bureaucracybusters

TAKING EXCEPTION WITH “AMERICAN EXCEPTION”

In Bureaucracy, History, Military, Politics, Social commentary on September 16, 2016 at 12:19 am

On September 11, 2013, the New York Times published an Op-Ed (guest editorial) from Russian President Vladimir Putin, entitled: “A Plea for Caution from Russia: What Putin Has to Say to Americans About Syria.”

No one should be surprised that Putin came out strongly against an American air strike on Syria.

Its “President” (i.e., dictator) Bashir al-Assad, is, after all, a close ally of Russia.  Just as his late father and  dictator, Hafez al-Assad, was a close ally of the Soviet Union until its collapse in 1991.

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Putin, of course, is a former member of the KGB, the infamous secret police which (under various other names) ruled the Soviet Union from its birth in 1917 to its collapse in 1991.

He grew up under a Communist dictatorship and clearly wishes to return to that era, saying publicly: “First and foremost it is worth acknowledging that the demise of the Soviet Union was the greatest geopolitical catastrophe of the century.”

So it would be unrealistic to expect him to view the current “Syria crisis” the same way that President Barack Obama does.

(A “crisis” for politicians and news media is any event they believe can be exploited for their own purposes.

(In the case of media like CNN–which has devoted enormous coverage to the use of poison gas in Syria–the motive is higher ratings. “If it bleeds, it leads,” goes the saying in the news business.

(In the case of politicians–like Obama and Putin–the motive is to further their own status.  And thus power.

(Few politicians really care about the “human rights” of other nations–unless promoting this issue can empower themselves and/or their own nations.

(President Ronald Reagan, for example, often wailed about the Soviets’ oppression of the Polish union, Solidarity–while firing hundreds of unionized air traffic controllers who went on strike.)

In his September 11 guest editorial in the New York Times, Putin offered the expected Russian take on Syria:

  • Yes, poison gas was used in Syria.
  • No, it wasn’t used by the Syrian Army.
  • It was used by “opposition forces, to provoke intervention by their powerful foreign patrons.”
  • “There are few champions of democracy in Syria.  But there are more than enough [al] Qaeda fighters and extremists of all stripes battling the government.”

But it’s the concluding paragraph that has enraged American politicians the most–especially right-wing ones. In it, Putin takes exception with American “exceptionalism.”

Vladimir Putin

Referring to President Obama, Putin wrote:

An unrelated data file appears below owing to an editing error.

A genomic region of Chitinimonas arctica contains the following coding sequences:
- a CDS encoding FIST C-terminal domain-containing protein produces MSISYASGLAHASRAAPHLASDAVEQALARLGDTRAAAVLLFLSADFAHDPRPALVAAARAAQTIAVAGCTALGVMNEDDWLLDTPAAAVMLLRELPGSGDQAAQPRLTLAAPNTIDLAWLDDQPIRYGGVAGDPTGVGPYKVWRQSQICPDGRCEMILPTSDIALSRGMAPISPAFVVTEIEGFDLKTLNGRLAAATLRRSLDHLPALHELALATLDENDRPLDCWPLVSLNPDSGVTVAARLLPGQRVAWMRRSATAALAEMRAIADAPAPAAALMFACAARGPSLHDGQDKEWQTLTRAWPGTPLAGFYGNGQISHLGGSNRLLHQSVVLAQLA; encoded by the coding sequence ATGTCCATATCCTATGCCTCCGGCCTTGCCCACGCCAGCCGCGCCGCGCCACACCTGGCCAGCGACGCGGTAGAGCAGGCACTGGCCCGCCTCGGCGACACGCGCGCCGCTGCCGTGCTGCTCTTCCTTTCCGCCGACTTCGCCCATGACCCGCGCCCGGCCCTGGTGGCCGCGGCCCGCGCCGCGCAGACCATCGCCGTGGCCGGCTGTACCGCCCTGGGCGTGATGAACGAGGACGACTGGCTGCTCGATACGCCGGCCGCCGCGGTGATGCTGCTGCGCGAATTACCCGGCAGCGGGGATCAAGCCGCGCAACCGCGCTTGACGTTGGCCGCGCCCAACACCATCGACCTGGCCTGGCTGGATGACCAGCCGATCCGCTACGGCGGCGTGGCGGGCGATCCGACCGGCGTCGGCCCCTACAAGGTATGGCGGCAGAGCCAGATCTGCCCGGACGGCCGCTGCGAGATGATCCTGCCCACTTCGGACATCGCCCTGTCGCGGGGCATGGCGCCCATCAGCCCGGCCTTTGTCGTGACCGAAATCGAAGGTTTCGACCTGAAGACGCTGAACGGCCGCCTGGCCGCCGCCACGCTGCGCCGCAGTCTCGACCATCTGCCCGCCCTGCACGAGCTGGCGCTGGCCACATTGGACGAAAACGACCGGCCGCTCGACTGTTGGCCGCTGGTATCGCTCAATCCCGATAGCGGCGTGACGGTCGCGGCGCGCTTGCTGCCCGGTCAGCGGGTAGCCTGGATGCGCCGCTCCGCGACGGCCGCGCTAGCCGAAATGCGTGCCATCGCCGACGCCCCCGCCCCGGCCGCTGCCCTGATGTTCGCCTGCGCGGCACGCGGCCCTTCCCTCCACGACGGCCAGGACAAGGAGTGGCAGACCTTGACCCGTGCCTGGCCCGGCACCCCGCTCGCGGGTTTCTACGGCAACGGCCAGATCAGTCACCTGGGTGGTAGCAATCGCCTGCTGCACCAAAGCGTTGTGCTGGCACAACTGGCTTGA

“And I would rather disagree with a case he made on American exceptionalism, stating that the United States’ policy is ‘what makes America different. It’s what makes us exceptional.’

“It is extremely dangerous to encourage people to see themselves as exceptional, whatever the motivation.

“There are big countries and small countries, rich and poor, those with long democratic traditions and those still finding their way to democracy. Their policies differ, too.

“We are all different, but when we ask for the Lord’s blessings, we must not forget that God created us equal.”

Putin has never publicly shown any interest in religion.  But by invoking “the Lord,” he was able to turn the Christian beliefs of his Western audience into a useful weapon.

“I was insulted,” then-House Speaker John Boehner (R-Ohio) told reporters when asked for his blunt reaction to the editorial.

“I have to be honest with you, I was at dinner, and I almost wanted to vomit,” said U.S. Senator Bob Menendez (D-New Jersey).

Putin had dared to question the self-righteousness of American foreign policy–and those who make it.

Making his case for war with Syria, Obama had said: “America is not the world’s policeman….

“But when, with modest effort and risk, we can stop children from being gassed to death, and thereby make our own children safer over the long run, I believe we should act.

“That’s what makes America different. That’s what makes us exceptional. With humility, but with resolve, let us never lose sight of that essential truth.”

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President Barack Obama

In short: Because we consider ourselves “exceptional,” we have the divine right to do whatever we want.

It’s not necessary to see Putin as a champion of democracy (he isn’t) to see the truth in this part of his editorial: “It is extremely dangerous to encourage people to see themselves as exceptional, whatever the motivation.”

From 1938 to 1969, the House Un-American Activities Committee sought to define what was “American” and what was “Un-American.”  As if “American” stood for all things virtuous.

Whoever heard of an “Un-French Activities Committee”?  Or an “Un-German” or “Un-British” one?

The late S.I. Hayakawa once made an obersation that clearly applies to this situation.

Hayakawa was a professor of semantics (the study of meaning, focusing on the relation between words and what they stand for).

In his bestselling book, Language in Thought and Action, he observed that when a person hears a message, he has four ways of responding to it:

  1. Accept the speaker and his message.
  2. Accept the speaker but reject the message.
  3. Accept the message but reject the speaker.
  4. Reject the message and the speaker.

Americans might want to consider #3 in the recent case of Russian President Vladimir Putin.

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